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A Re-Assembly and Reconstruction of the 9th-Century A.D. Vessel Wrecked off the coast of Bozburun, Turkey

Matthew Benjamin Harpster
Dissertation: August 2005
Chair:  Pulak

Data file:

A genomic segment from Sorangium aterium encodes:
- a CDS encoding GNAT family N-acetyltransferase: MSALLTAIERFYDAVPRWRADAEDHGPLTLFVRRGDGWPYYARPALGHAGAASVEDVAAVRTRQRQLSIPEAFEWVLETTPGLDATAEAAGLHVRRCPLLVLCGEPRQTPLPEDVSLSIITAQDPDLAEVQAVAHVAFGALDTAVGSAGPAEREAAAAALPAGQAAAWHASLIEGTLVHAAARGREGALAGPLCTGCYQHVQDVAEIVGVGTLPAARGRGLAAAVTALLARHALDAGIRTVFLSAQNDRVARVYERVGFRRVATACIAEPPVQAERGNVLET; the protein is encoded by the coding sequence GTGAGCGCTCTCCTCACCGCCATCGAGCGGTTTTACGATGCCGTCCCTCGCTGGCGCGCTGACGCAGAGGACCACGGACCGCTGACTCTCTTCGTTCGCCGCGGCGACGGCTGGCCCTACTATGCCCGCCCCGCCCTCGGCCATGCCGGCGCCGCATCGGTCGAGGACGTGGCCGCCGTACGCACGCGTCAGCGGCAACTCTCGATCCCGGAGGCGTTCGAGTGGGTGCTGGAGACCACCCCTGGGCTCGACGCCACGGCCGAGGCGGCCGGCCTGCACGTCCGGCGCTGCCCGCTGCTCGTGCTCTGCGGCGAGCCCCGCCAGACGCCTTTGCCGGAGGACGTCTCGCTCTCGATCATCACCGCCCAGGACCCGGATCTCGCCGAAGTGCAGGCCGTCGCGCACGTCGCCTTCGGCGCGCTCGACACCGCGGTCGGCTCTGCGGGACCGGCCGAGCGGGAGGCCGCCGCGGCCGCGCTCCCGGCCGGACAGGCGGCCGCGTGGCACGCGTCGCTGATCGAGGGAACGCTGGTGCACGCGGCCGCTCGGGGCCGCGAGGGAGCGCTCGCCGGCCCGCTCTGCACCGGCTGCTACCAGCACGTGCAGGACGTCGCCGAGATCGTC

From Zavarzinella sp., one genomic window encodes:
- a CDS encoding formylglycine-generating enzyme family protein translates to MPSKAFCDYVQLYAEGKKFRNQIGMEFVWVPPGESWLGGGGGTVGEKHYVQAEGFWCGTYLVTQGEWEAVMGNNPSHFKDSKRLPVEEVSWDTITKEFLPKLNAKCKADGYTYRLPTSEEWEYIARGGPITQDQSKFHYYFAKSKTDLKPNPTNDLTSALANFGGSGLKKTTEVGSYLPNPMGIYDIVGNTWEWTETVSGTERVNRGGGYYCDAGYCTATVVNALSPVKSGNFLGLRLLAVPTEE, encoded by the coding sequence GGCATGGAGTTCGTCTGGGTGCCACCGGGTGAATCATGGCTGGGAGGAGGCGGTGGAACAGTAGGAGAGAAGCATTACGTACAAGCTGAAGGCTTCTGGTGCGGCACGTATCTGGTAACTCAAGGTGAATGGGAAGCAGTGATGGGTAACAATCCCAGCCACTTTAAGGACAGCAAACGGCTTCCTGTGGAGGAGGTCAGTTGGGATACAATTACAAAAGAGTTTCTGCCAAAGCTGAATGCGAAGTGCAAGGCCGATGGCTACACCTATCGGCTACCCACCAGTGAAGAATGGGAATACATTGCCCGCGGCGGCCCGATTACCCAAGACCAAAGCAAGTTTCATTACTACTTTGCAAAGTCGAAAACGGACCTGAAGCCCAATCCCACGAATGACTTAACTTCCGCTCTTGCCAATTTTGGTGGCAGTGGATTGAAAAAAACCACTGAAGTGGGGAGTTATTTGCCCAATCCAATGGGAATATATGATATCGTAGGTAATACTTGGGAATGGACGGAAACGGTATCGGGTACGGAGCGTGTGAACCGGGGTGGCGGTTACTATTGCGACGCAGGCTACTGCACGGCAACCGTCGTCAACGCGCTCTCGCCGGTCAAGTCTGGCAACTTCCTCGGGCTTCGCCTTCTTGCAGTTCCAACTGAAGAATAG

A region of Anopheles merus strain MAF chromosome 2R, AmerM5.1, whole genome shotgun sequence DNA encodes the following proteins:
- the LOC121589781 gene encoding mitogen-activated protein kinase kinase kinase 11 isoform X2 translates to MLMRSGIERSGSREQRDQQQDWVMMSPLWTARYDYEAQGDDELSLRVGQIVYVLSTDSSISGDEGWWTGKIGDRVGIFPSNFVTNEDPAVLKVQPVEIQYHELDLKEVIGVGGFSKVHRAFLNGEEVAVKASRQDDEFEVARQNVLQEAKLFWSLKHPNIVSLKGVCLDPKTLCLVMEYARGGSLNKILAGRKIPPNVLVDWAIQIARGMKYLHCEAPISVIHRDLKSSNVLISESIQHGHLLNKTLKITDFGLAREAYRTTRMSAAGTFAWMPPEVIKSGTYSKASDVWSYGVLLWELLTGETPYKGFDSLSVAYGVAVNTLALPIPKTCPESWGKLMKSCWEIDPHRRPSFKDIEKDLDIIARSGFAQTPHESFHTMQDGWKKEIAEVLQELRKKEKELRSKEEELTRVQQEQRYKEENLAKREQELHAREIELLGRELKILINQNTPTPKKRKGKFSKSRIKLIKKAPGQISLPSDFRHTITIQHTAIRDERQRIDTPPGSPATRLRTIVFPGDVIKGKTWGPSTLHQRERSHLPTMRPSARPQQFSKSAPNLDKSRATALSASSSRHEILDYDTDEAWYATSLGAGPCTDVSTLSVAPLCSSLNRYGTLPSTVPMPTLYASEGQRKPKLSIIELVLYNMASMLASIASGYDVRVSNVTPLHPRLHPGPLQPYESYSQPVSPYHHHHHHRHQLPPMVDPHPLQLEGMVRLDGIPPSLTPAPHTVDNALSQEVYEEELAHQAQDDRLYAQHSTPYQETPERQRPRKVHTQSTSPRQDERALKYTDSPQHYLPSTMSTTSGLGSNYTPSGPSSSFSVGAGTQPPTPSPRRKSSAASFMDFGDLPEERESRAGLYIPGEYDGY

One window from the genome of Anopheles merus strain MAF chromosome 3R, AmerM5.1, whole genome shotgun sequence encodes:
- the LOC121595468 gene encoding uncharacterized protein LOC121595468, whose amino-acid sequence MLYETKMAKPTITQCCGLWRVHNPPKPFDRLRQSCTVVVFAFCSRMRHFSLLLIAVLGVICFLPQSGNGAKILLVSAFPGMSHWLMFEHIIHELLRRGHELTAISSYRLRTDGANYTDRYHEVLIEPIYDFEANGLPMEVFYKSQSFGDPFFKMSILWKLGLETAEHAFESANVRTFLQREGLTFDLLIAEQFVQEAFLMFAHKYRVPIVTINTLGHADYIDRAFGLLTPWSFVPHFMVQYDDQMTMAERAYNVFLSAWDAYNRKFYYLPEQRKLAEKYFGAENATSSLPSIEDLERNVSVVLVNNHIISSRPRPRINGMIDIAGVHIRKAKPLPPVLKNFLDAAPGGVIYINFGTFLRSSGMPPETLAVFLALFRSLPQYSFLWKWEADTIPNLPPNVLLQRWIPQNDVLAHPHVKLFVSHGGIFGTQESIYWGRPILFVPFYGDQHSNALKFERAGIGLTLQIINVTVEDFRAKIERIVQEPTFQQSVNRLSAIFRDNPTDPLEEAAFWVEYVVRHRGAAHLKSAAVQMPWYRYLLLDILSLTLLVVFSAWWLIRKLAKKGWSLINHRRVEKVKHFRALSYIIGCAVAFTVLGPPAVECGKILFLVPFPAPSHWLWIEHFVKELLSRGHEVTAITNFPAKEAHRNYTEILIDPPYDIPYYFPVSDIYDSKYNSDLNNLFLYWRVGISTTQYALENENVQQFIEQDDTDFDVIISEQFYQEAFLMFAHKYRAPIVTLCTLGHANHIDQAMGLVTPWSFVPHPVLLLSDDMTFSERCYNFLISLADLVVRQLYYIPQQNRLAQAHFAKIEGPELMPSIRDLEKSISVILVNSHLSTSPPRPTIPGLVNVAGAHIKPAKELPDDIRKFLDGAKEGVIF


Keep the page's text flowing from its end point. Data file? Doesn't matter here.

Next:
In 1973, researchers from the Institute of Nautical Archaeology (INA) were led to the site of a wrecked ship by sponge diver Mehmet Ask1n, near his hometown of Bozburun, Turkey. During further monitoring over the following 21 years by INA, the site was identified as a merchant vessel dating from the 9th century AD. The excavation of the site by INA researchers and students from Texas A&M University occurred over four summer seasons, from 1995 to 1998, and yielded approximately 900 whole or nearly-whole amphorae, personal items, palynological material, and approximately 35 percent of the vessel's wooden hull. This dissertation is a record of the curation, cataloging, analysis and re-assembly of the preserved elements of the Bozburun vessel's hull, as well as a theoretical reconstruction of the entire vessel. The Bozburun vessel is unique as it is the only fully-excavated shipwreck from the 9th century AD, and is, indeed, a valuable source of examples of ship construction in the Mediterranean between the 7th and the 11th centuries AD. This dissertation, after discussing the methods of excavation and cataloging methods, posits the hypothesis that the techniques used to build this vessel represent a transitional stage in shipbuilding technology, combining distinctly old and new techniques. While the builders used embedded edge joinery in the ship's planking, a very old method, they also appear to have used a conceptual framework and standards to design the vessel as well; methods evident in modified forms in Italian shipbuilding treatises from the Renaissance.

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